5 August 2014
One of the things I'm keen to encourage is Rust players telling their stories. That's where the main image is from: The Story Of Garrick. It's a short work of fiction dropped onto Reddit, and writer Dave Robson writes about meeting a trustworthy, dependable partner in the game, which isn't the usual route that Rust stories take. They mostly talk about bludgeonings.
I don't know who Garrick was before he came here (Hell, I didn't know who I'd been myself). All I know is he took to the island like a duck takes to water. We would crest a hill and he would scan the landscape with narrowed eyes. He'd either give me the smallest of nods and we would carry on or he would mutter under his breath, "No good..." and we would turn back. Who knows what he had seen. If he was afraid or tired he never showed it.
It's worth reading. I want your stories. I don't care if they're in-game snippets of action, or works of fiction inspired by the world of Rust. If you have a story to tell, feel free to write it and link me to it. If there's enough, I'll compile the best.
Here's an interesting little fact: there are only 37 aircraft carriers in the world. It seems like there should be more, but if you think about it the low number makes sense: the largest aircraft carriers are nuclear powered, and they can carry up to 90 military aeroplanes.
Why am I talking about this? Well, thanks to Rust there was a brief period where that number was 38. Forum user NexusOne showed off the fruits of his labour, displaying a water-based build of a small ship he built with the help of God Mode.
But that didn't last, and the USS Skankville was refitted, as he put it turned "her into a Submarine, complete with Galley, Missile Bays, Conning Tower (which are still a work in progress) plus she's going to be lengthened a bit to be on more of a proper scale with real wooden submarines the world over."
And if you're worried about the submarine moving too close to the land (don't be - it can't move), then forum user Lameklamek has the perfect solution: an atmospheric lighthouse jutting out into the water. The builder writes: "Nothing too special. It's built on a peninsula of land and contains the lighthouse tower, as well as a boarding station for the operators. With the fires lit on the top, it made for a pleasant piece of scenery come sunset."
It's very simple, but it's lovely and evocative, which makes a nice change from the utilitarian murder-blocks that tend to dominate the Rust landscapes. Also: check out that aspect ratio!
That's actually something I've been thinking about: in my head, Rust is a dark place and full of foreboding buildings and twisted forests. But it's not. It's actually quite sunny and nice. The tone comes from the situation and, possibly, the fact that I spend most of my Rust time in a 3 by 3 shack and only leave under the cover of darkness. Redditor BodyWeightEnergy's Notorious Newmans sketch reminded me that the game is colourful and bright. And that we're missing binoculars.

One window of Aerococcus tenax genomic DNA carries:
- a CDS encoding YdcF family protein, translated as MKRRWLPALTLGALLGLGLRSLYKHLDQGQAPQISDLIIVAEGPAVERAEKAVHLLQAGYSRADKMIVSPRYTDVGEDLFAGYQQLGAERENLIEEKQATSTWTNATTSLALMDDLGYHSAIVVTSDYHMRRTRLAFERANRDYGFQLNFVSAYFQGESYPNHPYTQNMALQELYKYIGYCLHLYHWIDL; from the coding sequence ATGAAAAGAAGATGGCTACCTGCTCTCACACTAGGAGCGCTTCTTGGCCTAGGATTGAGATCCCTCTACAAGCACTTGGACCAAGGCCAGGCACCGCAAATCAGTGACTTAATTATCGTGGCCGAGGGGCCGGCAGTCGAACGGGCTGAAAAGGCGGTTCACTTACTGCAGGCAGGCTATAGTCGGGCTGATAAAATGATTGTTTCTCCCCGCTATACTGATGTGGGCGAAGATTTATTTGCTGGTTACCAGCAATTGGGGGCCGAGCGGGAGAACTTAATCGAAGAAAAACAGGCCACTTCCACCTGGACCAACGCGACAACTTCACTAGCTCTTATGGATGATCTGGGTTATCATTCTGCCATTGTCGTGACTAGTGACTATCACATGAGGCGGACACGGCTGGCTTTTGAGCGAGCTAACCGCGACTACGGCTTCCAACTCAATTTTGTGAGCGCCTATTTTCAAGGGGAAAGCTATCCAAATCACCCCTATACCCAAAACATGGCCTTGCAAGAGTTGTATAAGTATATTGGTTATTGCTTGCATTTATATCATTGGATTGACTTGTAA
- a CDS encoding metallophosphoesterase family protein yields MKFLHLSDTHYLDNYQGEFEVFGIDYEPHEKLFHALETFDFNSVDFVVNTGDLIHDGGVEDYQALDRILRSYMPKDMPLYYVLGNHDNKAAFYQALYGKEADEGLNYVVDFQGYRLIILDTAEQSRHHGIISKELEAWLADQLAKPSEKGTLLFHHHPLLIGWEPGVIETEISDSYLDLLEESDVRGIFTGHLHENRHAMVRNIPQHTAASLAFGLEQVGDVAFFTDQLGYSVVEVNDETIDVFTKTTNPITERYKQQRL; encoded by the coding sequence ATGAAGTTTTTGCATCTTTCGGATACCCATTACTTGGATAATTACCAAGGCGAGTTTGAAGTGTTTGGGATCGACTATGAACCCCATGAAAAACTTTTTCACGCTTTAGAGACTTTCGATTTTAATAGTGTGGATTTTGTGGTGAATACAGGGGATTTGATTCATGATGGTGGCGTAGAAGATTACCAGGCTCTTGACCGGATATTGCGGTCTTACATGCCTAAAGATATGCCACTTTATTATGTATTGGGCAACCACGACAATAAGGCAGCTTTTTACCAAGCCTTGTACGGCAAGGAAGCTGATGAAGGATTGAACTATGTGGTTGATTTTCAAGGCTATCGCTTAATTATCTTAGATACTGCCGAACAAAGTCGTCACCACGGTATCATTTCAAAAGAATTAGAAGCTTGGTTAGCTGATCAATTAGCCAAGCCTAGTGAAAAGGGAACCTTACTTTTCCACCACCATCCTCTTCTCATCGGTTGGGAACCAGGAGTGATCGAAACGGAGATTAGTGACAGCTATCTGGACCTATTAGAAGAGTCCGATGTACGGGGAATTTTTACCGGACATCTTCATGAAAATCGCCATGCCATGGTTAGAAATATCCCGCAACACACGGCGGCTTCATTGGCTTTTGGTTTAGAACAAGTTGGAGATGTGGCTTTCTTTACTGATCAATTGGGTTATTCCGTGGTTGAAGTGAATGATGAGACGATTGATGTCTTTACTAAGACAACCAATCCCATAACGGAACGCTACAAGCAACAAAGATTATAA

Pro-tip: if the game looks like this all the time, quit fiddling with your gamma you filthy cheater.
This video of a pipe shotgun takedown is impressive. At least it is to me, a guy who hears a gun blast and starts looking for a hole to crawl into. I've become quite knowledgeable about the little gaps in Rust's landscape. This guy's reaction is completely different, even if it is gaming the system.
Of course, we don't know what happened around that. Maybe the man with the pipe shotgun sent out a general message to the server, suggesting sexual inhibition on the part the server inhabitants' mothers? I refuse to believe that someone in the open fields of Rust would choose to shoot at another person without some sort of provocation. What sort of game would that be?
Ah, this sort of game. Once again, Rust fan movies involve brave, nekkid men in fields with guns.
I'll give andrewmfilms props for using a live pig, and having real shacks mingled with the imported models from the game.
Some recent building updates in Experimental has started to give a sense of shape to the servers. The new pieces and building capabilities means the procedural maps are covered in builds, creating abstract shapes that alter the horizon. The community has taken the tools and crafted angled houses that poke up on the horizon like lost Tetris blocks.
I'm not the only one who noticed the similarity: Youtubers Zero Fox FK spotted it as well, and used their Windows Media Maker skills to speedily knock together this little tribute.
The Rust team are still in the process of refining the building tools, so those buildings came together remarkably quickly. We were noticing them 30 minutes after the update went out, and within a day people were building stairways to heaven.
As always, this stuff comes from you. I'm never short of stuff to cover, but I want more. More! Stories in particular, as I'd like to see what can be done with your writing.
How do you let us know? We have a dedicated forum post, and there's a Reddit thread created for every community post. I also lurk at the the Steam Community, but it's better if you link me to something you've seen on there. You can follow and respond to Rust on Twitter, and I'm on there as well.
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